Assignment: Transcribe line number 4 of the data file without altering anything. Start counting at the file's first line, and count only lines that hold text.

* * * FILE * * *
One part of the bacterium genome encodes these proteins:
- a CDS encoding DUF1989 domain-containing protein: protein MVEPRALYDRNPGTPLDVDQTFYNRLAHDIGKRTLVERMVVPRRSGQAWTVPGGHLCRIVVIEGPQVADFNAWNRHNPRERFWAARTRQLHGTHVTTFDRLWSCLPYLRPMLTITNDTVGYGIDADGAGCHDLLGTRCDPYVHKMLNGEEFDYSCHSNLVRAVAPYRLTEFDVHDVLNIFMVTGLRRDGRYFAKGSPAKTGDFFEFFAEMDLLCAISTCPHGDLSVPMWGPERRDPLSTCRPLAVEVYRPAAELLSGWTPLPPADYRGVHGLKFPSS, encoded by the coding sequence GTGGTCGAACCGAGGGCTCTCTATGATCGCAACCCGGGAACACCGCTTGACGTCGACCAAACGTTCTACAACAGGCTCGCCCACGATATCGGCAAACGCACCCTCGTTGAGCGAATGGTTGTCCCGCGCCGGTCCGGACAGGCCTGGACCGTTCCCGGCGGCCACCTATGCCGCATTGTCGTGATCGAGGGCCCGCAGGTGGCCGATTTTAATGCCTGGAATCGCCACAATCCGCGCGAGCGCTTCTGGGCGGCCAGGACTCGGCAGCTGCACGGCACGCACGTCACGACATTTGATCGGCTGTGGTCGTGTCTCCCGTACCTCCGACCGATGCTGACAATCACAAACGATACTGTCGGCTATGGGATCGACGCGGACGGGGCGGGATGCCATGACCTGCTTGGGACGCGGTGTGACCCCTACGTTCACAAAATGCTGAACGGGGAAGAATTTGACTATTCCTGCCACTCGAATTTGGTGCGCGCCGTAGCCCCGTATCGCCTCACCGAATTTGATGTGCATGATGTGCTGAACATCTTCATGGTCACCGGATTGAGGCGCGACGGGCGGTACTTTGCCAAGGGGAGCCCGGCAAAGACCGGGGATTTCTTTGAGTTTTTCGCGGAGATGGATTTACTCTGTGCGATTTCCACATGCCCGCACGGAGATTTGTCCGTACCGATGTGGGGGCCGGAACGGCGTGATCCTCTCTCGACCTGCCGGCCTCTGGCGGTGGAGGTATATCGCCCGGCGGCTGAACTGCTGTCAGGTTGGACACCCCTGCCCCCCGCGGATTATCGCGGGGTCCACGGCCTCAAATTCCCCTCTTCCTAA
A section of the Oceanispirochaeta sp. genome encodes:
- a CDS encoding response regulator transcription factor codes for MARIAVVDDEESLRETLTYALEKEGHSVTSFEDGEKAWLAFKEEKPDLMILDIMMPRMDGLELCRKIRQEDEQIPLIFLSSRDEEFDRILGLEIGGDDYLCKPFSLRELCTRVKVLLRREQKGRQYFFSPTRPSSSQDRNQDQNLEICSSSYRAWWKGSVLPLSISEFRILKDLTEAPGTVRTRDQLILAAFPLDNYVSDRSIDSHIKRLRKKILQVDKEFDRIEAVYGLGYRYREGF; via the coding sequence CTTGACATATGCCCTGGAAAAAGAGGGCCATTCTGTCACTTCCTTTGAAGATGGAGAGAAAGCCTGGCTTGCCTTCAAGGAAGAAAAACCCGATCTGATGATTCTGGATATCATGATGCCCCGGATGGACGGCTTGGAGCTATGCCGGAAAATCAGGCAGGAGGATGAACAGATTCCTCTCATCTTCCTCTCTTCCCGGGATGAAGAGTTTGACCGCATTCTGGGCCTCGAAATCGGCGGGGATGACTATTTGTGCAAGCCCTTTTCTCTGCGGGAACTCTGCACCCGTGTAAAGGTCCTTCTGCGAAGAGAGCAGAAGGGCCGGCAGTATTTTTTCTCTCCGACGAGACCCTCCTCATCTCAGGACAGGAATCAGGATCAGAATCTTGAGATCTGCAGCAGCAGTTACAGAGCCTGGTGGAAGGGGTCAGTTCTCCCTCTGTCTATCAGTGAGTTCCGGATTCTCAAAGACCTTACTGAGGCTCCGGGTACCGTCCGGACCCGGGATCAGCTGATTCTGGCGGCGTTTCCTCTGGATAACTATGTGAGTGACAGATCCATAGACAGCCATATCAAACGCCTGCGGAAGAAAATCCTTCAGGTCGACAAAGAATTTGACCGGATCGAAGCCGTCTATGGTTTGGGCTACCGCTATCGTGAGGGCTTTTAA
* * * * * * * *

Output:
- a CDS encoding response regulator transcription factor codes for MARIAVVDDEESLRETLTYALEKEGHSVTSFEDGEKAWLAFKEEKPDLMILDIMMPRMDGLELCRKIRQEDEQIPLIFLSSRDEEFDRILGLEIGGDDYLCKPFSLRELCTRVKVLLRREQKGRQYFFSPTRPSSSQDRNQDQNLEICSSSYRAWWKGSVLPLSISEFRILKDLTEAPGTVRTRDQLILAAFPLDNYVSDRSIDSHIKRLRKKILQVDKEFDRIEAVYGLGYRYREGF; via the coding sequence CTTGACATATGCCCTGGAAAAAGAGGGCCATTCTGTCACTTCCTTTGAAGATGGAGAGAAAGCCTGGCTTGCCTTCAAGGAAGAAAAACCCGATCTGATGATTCTGGATATCATGATGCCCCGGATGGACGGCTTGGAGCTATGCCGGAAAATCAGGCAGGAGGATGAACAGATTCCTCTCATCTTCCTCTCTTCCCGGGATGAAGAGTTTGACCGCATTCTGGGCCTCGAAATCGGCGGGGATGACTATTTGTGCAAGCCCTTTTCTCTGCGGGAACTCTGCACCCGTGTAAAGGTCCTTCTGCGAAGAGAGCAGAAGGGCCGGCAGTATTTTTTCTCTCCGACGAGACCCTCCTCATCTCAGGACAGGAATCAGGATCAGAATCTTGAGATCTGCAGCAGCAGTTACAGAGCCTGGTGGAAGGGGTCAGTTCTCCCTCTGTCTATCAGTGAGTTCCGGATTCTCAAAGACCTTACTGAGGCTCCGGGTACCGTCCGGACCCGGGATCAGCTGATTCTGGCGGCGTTTCCTCTGGATAACTATGTGAGTGACAGATCCATAGACAGCCATATCAAACGCCTGCGGAAGAAAATCCTTCAGGTCGACAAAGAATTTGACCGGATCGAAGCCGTCTATGGTTTGGGCTACCGCTATCGTGAGGGCTTTTAA